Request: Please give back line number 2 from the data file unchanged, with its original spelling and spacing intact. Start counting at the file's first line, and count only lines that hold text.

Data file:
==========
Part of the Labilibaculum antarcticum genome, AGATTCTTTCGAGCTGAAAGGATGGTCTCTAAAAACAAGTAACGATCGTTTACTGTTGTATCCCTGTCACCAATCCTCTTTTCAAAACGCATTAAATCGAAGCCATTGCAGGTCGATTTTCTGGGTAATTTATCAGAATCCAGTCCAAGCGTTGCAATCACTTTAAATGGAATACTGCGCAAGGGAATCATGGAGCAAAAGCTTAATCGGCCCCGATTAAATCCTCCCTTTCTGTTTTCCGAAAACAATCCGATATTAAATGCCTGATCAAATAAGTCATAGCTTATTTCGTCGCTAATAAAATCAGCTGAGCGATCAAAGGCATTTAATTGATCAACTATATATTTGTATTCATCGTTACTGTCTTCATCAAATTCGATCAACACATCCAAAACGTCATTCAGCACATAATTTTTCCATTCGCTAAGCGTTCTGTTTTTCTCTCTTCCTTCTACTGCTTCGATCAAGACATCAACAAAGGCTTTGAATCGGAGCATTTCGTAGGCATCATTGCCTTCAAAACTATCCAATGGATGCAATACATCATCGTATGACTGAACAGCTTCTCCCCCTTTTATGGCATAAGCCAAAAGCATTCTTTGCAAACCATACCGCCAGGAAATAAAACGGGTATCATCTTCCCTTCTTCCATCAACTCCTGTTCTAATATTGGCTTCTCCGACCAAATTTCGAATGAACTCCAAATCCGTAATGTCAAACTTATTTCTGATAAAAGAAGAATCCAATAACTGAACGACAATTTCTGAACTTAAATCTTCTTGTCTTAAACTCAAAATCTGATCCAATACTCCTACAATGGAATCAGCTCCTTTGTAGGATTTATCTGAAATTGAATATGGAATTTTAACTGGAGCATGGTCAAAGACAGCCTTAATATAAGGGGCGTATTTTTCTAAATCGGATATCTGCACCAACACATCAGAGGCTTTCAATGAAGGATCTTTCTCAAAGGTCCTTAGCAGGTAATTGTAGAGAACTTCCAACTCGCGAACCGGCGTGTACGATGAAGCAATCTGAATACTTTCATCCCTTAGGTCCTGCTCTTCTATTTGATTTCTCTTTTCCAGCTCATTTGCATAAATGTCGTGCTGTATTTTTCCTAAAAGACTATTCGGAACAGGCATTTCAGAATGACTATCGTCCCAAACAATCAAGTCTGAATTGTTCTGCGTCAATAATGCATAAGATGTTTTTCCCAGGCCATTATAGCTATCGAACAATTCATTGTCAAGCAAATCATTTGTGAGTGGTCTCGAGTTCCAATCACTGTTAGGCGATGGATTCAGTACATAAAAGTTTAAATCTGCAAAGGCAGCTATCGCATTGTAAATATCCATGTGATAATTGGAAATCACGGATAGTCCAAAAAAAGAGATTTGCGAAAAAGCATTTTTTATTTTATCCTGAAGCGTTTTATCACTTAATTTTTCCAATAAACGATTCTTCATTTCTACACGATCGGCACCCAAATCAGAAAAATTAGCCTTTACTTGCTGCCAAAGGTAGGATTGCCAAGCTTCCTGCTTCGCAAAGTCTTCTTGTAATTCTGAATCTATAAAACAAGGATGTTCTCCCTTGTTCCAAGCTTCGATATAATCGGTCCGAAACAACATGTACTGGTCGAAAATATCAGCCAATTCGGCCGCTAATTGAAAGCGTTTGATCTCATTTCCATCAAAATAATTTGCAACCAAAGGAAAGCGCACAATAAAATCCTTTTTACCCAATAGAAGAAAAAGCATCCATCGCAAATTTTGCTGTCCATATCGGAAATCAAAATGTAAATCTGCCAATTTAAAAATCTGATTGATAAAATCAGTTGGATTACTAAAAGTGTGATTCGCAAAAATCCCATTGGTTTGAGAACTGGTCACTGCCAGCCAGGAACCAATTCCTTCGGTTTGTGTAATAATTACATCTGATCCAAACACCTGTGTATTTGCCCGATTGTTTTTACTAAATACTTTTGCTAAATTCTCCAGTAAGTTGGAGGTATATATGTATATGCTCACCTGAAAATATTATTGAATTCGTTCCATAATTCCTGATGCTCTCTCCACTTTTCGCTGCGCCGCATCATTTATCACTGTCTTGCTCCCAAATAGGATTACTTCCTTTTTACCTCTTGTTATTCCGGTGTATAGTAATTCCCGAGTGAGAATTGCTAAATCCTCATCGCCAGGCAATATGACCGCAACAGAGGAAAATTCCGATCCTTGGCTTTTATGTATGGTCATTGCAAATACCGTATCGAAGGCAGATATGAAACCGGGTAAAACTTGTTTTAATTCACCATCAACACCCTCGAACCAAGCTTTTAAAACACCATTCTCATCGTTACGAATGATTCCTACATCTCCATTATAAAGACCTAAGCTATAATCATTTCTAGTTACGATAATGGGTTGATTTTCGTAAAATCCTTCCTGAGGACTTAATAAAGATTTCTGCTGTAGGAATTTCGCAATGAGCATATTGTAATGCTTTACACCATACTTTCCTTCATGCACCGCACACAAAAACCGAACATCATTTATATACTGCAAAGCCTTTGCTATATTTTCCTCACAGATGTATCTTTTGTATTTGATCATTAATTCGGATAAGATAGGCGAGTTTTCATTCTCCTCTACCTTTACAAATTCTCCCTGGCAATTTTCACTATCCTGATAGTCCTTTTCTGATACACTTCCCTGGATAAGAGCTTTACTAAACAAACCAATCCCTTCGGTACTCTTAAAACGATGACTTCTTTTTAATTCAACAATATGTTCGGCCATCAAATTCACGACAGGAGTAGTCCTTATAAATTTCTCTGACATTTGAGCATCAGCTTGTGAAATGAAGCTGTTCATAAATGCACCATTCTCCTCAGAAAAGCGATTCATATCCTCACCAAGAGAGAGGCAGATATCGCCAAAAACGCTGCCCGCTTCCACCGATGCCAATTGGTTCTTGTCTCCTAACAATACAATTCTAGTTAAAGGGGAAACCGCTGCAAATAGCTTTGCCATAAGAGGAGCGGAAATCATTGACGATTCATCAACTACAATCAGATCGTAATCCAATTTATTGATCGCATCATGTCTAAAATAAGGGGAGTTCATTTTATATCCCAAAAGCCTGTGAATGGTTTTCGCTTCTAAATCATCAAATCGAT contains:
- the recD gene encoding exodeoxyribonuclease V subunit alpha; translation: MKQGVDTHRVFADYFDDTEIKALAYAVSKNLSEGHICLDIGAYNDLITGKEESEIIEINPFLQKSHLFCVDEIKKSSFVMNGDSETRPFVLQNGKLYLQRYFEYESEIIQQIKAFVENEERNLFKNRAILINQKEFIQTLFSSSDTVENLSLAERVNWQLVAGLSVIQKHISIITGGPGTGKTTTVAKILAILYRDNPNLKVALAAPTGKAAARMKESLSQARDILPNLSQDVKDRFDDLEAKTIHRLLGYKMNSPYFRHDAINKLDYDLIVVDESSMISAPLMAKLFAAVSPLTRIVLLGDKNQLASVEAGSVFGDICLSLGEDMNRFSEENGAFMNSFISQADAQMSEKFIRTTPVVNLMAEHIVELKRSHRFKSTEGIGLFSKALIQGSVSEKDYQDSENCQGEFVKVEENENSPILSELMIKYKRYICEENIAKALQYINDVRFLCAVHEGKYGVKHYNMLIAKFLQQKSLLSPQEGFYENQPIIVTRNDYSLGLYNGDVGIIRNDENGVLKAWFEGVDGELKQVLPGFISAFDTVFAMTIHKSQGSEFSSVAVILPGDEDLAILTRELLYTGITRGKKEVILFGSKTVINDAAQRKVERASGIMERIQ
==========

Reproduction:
- the recD gene encoding exodeoxyribonuclease V subunit alpha; translation: MKQGVDTHRVFADYFDDTEIKALAYAVSKNLSEGHICLDIGAYNDLITGKEESEIIEINPFLQKSHLFCVDEIKKSSFVMNGDSETRPFVLQNGKLYLQRYFEYESEIIQQIKAFVENEERNLFKNRAILINQKEFIQTLFSSSDTVENLSLAERVNWQLVAGLSVIQKHISIITGGPGTGKTTTVAKILAILYRDNPNLKVALAAPTGKAAARMKESLSQARDILPNLSQDVKDRFDDLEAKTIHRLLGYKMNSPYFRHDAINKLDYDLIVVDESSMISAPLMAKLFAAVSPLTRIVLLGDKNQLASVEAGSVFGDICLSLGEDMNRFSEENGAFMNSFISQADAQMSEKFIRTTPVVNLMAEHIVELKRSHRFKSTEGIGLFSKALIQGSVSEKDYQDSENCQGEFVKVEENENSPILSELMIKYKRYICEENIAKALQYINDVRFLCAVHEGKYGVKHYNMLIAKFLQQKSLLSPQEGFYENQPIIVTRNDYSLGLYNGDVGIIRNDENGVLKAWFEGVDGELKQVLPGFISAFDTVFAMTIHKSQGSEFSSVAVILPGDEDLAILTRELLYTGITRGKKEVILFGSKTVINDAAQRKVERASGIMERIQ